Being merely correlational, this still isn't a slam-dunk argument but while I can think of lots of reason why higher neighbor incomes should reduce suicides (better social services, lower crime, etc), I have a really hard time coming up with plausible reasons for the reverse with the exception of the positional-spending hypothesis. For this reason, I'm tempted to say that the slopes found here actually bound the causal effect size, which would suggest pretty much all utility derived from income among the middle and upper classes is positional.

Lottery Losers

More evidence from lottery losers.

The Dutch, for instance, have an interesting lottery system, where they partition the country into "neighborhoods" of roughly 20 households each. Then, each week, one neighborhood is selected as the winner and each ticket-buying households wins ~$15,000.

Conventional economic wisdom predicts winners will mostly buy consumer durables, and this prediction is borne out, with consumers particularly favoring cars - though, they also spent more in other categories.

The interesting conclusion is that the neighbors of winners were also significantly more likely to buy a car but not more likely to spend more on other things.

For instance, winners were 9% more likely to buy a new car since the lottery date while neighbors were 36% more likely. Neighbors increased the number of cars they owned by 10% while winners didn't increase the number at all. On the other hand, winners tended to buy cars 1.1 years newer, while neighbors bought cars ~0.3 years newer Kuhn.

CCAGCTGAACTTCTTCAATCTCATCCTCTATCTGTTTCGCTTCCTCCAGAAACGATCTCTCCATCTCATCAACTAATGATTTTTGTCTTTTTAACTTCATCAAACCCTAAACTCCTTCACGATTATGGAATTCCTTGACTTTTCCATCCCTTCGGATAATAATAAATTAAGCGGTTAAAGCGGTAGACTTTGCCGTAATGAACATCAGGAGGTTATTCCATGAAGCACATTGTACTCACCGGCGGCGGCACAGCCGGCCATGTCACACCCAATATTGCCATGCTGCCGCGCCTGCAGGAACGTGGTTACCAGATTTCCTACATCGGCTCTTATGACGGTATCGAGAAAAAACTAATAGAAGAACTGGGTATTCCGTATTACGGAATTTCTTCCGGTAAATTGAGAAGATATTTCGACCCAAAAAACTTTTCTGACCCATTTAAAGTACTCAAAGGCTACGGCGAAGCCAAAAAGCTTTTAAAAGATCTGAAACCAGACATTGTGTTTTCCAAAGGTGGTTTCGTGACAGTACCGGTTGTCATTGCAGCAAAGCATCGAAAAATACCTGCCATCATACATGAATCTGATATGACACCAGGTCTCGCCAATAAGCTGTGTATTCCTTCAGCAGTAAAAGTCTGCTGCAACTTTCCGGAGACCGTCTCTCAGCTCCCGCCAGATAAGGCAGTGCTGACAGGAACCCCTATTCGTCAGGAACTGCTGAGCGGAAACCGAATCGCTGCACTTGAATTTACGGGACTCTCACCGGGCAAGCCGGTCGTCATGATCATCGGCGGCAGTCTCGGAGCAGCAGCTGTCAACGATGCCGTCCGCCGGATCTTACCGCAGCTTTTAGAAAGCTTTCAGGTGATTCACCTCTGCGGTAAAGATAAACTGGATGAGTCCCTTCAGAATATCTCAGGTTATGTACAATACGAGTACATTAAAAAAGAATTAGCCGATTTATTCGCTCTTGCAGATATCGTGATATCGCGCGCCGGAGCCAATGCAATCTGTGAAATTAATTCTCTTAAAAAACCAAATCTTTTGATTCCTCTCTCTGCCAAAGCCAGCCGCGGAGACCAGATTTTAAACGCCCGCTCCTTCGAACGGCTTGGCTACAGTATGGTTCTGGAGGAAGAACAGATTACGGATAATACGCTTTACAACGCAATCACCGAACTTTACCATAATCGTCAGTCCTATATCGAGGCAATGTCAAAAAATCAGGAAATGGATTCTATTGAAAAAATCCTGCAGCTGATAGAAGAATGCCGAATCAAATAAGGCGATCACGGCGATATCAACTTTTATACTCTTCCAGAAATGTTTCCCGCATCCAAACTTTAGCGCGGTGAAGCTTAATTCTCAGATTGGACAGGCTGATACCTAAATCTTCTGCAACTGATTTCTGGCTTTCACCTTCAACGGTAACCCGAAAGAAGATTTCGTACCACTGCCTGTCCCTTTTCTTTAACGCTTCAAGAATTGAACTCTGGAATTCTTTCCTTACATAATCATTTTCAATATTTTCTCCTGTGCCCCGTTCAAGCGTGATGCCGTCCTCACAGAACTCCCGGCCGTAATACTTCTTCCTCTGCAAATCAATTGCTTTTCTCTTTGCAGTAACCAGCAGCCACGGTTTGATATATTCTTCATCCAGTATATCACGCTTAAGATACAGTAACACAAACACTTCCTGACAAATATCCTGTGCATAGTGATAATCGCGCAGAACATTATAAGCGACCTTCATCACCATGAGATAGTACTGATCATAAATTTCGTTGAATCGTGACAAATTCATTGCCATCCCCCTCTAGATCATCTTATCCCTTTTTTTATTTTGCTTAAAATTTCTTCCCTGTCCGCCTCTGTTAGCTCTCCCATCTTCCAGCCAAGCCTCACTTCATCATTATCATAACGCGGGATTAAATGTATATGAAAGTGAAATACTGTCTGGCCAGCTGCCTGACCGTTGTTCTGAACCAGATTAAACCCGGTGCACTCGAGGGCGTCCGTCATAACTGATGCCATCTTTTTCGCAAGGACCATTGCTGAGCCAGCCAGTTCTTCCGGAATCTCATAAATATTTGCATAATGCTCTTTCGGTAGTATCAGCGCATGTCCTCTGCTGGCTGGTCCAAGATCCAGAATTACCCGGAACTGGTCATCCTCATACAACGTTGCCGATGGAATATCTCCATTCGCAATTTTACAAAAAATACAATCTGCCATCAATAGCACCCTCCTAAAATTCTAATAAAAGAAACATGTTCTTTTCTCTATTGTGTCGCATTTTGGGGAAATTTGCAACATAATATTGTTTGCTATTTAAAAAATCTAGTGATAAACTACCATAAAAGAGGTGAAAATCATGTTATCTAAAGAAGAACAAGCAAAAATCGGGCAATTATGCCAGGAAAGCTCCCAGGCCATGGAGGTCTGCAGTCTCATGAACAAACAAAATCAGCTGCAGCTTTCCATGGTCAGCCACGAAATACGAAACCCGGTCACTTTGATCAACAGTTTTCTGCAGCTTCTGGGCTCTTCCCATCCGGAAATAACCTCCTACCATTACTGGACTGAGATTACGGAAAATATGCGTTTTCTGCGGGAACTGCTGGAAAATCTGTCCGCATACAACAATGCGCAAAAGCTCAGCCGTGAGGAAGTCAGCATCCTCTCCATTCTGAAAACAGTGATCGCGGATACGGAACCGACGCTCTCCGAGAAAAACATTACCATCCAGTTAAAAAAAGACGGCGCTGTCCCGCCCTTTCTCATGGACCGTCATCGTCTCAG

This all perfectly aligns with the theory that cars purchases are largely regulated by status-seeking (positional) behavior rather than naive utility maximization.

Predictably, then, researchers hav also found that neighbors of lottery winners are more likely to go bankrupt Agarwal and that this effect increases with the size of the lottery winnings.

They also look into these bankruptcies and find that the larger the lottery winning the more value the filer had in "conspicuous" goods (houses, cars, etc) as opposed to "inconspicuous" goods (cash, financial assets, etc), where they find no effect. In particular, they find that a 1% increase in lottery winnings leads to 0.27% and 0.21% increases in the house and car values of their neighbor's bankruptcy reports.

Debt & Savings

Survey evidence finds similar results: people who perceive their social circle has generally higher income than themselves take on more debt Georgarakos. This is consistent with the idea that what is considered "adequate" is a function of your peers' consumption - not an absolute.

Likewise, positional consumption theory predicts higher income inequality will cause lower savings. While causation is difficult to tease out, it is certainly true that the last few decades have seen inequality increase and and savings decrease.